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Utilizing Helium Ion Chemistry to Derive Mixing Ratios of Heavier Neutral Species in Saturn's Equatorial Ionosphere
Uppsala University, Disciplinary Domain of Science and Technology, Physics, Department of Physics and Astronomy. Uppsala University, Disciplinary Domain of Science and Technology, Physics, Swedish Institute of Space Physics, Uppsala Division.ORCID iD: 0000-0003-3038-3359
Uppsala University, Disciplinary Domain of Science and Technology, Physics, Swedish Institute of Space Physics, Uppsala Division.ORCID iD: 0000-0003-2647-8259
European Space Agcy, European Space Res & Technol Ctr, Noordwijk, Netherlands..
Waite Sci LLC, Pensacola, FL USA..
2023 (English)In: Journal of Geophysical Research - Space Physics, ISSN 2169-9380, E-ISSN 2169-9402, Vol. 128, no 6, article id e2023JA031488Article in journal (Refereed) Published
Abstract [en]

A surprisingly strong influx of organic-rich material into Saturn's upper atmosphere from its rings was observed during the proximal obits of the Grand Finale of the Cassini mission. Measurements by the Ion and Neutral Mass Spectrometer (INMS) gave insights into the composition of the material, but it remains to be resolved what fraction of the inferred heavy volatiles should be attributed as originating from the fragmentation of dust particles in the instrument versus natural ablation of grains in the atmosphere. In the present study, we utilize measured light ion and neutral densities to further constrain the abundances of heavy volatiles in Saturn's ionosphere through a steady-state model focusing on helium ion chemistry. We first show that the principal loss mechanism of He+ in Saturn's equatorial ionosphere is through reactions with species other than H-2. Based on the assumption of photochemical equilibrium at altitudes below 2,500 km, we then proceed by estimating the mixing ratio of heavier volatiles down to the closest approaches for Cassini's proximal orbits 288 and 292. Our derived mixing ratios for the inbound part of both orbits fall below those reported from direct measurements by the INMS, with values of similar to 2 x 10(-4) at closest approaches and order-of-magnitude variations in either direction over the orbits. This aligns with previous suggestions that a large fraction of the neutrals measured by the INMS stems from the fragmentation of infalling dust particles that do not significantly ablate in the considered part of Saturn's atmosphere and are thus unavailable for reactions. Plain Language Summary During the final orbits of the Cassini mission, the spacecraft flew between Saturn's rings and the planets upper atmosphere. The onboard plasma instruments detected a large amount of ring particles falling toward the planet, but direct measurements of the composition of these grains are complicated due to the high spacecraft speed and instrumental effects. In this study, we present an independent method to estimate the abundance of heavier neutral species entering the atmosphere from infalling ring material. This method relies on helium ion chemistry and the measured light ion and neutral densities. Our results generally fall below those inferred from direct measurements. Together with comparisons to other studies, this potentially suggests that a large fraction of the infalling neutral species do not significantly ablate in the considered part of Saturn's atmosphere (and remain bound to the dust grains instead) and are thus unavailable for reactions.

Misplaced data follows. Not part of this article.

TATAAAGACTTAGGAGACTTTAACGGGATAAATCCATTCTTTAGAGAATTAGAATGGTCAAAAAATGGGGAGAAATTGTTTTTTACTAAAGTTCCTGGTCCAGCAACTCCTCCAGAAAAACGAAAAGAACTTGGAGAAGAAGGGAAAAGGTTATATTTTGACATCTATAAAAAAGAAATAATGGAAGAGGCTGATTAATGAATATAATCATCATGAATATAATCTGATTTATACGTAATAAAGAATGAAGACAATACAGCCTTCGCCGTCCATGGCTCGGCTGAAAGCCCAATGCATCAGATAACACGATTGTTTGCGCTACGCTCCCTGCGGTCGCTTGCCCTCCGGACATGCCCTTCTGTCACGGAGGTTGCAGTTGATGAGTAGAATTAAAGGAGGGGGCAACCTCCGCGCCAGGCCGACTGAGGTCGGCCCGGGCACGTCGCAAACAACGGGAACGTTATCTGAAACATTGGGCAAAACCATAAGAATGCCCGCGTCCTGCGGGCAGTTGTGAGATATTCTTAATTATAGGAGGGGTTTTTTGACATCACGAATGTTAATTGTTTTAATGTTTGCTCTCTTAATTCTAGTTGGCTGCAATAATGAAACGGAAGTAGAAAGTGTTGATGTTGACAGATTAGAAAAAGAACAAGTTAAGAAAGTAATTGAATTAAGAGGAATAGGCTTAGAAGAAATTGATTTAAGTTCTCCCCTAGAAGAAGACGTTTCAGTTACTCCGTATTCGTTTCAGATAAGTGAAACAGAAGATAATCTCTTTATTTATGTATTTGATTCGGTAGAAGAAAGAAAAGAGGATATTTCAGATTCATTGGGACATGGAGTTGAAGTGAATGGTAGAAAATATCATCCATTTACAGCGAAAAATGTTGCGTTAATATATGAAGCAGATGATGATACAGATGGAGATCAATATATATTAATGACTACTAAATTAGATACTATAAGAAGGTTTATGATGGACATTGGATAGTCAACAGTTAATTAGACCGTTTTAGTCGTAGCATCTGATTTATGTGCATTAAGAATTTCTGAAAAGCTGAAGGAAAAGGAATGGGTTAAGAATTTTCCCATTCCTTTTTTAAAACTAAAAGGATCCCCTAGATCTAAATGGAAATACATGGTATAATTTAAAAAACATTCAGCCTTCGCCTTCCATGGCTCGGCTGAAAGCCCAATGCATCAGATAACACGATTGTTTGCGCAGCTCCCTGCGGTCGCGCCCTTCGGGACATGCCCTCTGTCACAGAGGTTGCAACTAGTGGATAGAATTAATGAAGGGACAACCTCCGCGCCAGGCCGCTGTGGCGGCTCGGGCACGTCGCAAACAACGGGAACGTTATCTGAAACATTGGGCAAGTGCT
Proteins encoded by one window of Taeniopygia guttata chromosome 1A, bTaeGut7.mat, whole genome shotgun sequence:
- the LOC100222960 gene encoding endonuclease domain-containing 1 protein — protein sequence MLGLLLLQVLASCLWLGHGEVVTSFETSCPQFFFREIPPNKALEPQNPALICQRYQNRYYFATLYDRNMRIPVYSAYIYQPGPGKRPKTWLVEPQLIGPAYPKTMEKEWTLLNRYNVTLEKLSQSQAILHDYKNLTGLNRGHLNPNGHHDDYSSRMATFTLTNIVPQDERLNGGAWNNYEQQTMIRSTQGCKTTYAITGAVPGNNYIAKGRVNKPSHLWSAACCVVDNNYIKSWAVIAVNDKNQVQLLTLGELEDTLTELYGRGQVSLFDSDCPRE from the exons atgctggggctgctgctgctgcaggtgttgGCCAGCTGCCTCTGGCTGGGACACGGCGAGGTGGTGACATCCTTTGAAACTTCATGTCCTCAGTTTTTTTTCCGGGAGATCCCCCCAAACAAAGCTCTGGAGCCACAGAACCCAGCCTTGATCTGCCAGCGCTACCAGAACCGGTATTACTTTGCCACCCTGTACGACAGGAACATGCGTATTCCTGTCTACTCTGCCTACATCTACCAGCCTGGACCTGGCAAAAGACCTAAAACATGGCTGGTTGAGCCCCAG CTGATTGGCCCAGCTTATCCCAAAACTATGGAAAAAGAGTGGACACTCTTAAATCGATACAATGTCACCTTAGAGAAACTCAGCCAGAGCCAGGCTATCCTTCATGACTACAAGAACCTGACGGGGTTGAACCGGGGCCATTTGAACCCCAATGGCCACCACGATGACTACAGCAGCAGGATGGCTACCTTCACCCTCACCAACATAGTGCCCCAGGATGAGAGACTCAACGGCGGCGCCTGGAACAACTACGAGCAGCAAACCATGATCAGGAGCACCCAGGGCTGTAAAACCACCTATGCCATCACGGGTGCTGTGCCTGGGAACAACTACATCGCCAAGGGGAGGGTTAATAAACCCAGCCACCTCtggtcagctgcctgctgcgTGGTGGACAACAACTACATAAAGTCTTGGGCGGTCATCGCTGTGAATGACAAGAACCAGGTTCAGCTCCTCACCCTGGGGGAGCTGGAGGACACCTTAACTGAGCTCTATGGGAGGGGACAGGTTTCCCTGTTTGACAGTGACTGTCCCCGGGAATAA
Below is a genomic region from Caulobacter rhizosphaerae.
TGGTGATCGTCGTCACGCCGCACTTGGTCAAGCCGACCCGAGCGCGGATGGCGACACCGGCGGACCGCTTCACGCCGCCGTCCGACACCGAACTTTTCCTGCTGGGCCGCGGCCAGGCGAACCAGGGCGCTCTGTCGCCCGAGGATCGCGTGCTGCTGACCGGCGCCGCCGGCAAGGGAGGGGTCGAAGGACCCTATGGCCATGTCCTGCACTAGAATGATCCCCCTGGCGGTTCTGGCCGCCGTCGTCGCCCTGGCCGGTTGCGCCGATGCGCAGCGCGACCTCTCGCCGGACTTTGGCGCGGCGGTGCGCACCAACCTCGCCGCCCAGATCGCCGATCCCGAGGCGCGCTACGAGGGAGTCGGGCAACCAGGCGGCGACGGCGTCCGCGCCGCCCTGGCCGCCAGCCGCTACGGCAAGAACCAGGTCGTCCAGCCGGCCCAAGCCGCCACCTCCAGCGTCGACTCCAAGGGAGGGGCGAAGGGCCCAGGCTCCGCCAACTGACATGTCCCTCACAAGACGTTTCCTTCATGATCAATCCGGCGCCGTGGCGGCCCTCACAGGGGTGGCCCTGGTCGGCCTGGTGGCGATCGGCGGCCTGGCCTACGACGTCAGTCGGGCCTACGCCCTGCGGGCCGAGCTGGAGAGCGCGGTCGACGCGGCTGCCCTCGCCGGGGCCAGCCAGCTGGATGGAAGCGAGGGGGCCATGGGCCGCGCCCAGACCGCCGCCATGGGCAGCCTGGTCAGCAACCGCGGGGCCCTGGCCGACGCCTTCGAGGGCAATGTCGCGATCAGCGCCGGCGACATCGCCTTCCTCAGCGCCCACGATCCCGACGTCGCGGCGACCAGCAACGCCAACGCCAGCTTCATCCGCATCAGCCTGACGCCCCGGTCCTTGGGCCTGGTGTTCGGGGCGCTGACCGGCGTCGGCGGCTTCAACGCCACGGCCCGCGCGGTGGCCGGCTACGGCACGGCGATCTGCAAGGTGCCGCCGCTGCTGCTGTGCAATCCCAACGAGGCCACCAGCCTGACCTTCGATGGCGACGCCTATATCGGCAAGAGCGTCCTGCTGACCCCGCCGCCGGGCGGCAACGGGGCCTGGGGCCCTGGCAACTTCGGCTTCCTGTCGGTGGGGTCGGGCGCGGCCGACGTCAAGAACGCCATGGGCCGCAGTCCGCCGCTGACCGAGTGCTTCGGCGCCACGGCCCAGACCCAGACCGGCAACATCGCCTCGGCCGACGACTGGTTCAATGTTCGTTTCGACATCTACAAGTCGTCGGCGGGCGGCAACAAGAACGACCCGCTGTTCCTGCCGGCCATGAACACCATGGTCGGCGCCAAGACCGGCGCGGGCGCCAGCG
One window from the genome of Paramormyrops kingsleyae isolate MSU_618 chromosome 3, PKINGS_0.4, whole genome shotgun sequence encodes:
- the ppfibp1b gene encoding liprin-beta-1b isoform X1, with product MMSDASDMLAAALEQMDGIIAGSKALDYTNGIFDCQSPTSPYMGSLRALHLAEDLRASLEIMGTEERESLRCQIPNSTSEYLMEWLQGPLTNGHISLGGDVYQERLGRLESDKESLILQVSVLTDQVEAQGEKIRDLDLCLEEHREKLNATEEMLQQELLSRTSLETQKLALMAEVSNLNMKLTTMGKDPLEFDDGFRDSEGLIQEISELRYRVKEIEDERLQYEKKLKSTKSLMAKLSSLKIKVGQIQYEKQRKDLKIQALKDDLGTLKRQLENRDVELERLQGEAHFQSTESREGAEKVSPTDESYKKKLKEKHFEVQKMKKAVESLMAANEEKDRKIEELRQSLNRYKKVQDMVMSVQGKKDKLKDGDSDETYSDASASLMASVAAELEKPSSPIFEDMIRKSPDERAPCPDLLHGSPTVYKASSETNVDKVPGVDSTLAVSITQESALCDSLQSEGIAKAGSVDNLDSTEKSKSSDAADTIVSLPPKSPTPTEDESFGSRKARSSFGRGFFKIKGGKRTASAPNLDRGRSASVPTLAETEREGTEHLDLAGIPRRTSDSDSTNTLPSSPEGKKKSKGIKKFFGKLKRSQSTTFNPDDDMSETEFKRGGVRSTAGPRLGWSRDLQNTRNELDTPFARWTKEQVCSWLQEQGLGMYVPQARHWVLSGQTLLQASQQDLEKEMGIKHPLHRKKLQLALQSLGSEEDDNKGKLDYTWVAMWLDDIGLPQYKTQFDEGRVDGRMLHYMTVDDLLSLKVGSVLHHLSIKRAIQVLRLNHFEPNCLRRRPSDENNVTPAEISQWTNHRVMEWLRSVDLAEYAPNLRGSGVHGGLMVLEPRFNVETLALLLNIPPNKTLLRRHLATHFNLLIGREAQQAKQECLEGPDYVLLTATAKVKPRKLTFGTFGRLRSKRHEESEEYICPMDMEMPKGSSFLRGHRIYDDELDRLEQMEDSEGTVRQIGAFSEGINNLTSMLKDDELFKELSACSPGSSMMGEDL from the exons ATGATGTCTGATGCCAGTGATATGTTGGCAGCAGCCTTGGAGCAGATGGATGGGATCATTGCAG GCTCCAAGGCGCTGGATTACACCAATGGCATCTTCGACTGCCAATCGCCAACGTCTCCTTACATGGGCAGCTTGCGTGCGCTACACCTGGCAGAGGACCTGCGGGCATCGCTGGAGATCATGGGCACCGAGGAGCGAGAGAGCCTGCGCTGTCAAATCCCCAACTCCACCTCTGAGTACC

Place, publisher, year, edition, pages
American Geophysical Union (AGU), 2023. Vol. 128, no 6, article id e2023JA031488
Keywords [en]
Saturn, Cassini, ionosphere, space plasma, ion chemistry, planetary science
National Category
Fusion, Plasma and Space Physics Astronomy, Astrophysics and Cosmology
Identifiers
URN: urn:nbn:se:uu:diva-508434DOI: 10.1029/2023JA031488ISI: 001011943200001OAI: oai:DiVA.org:uu-508434DiVA, id: diva2:1785341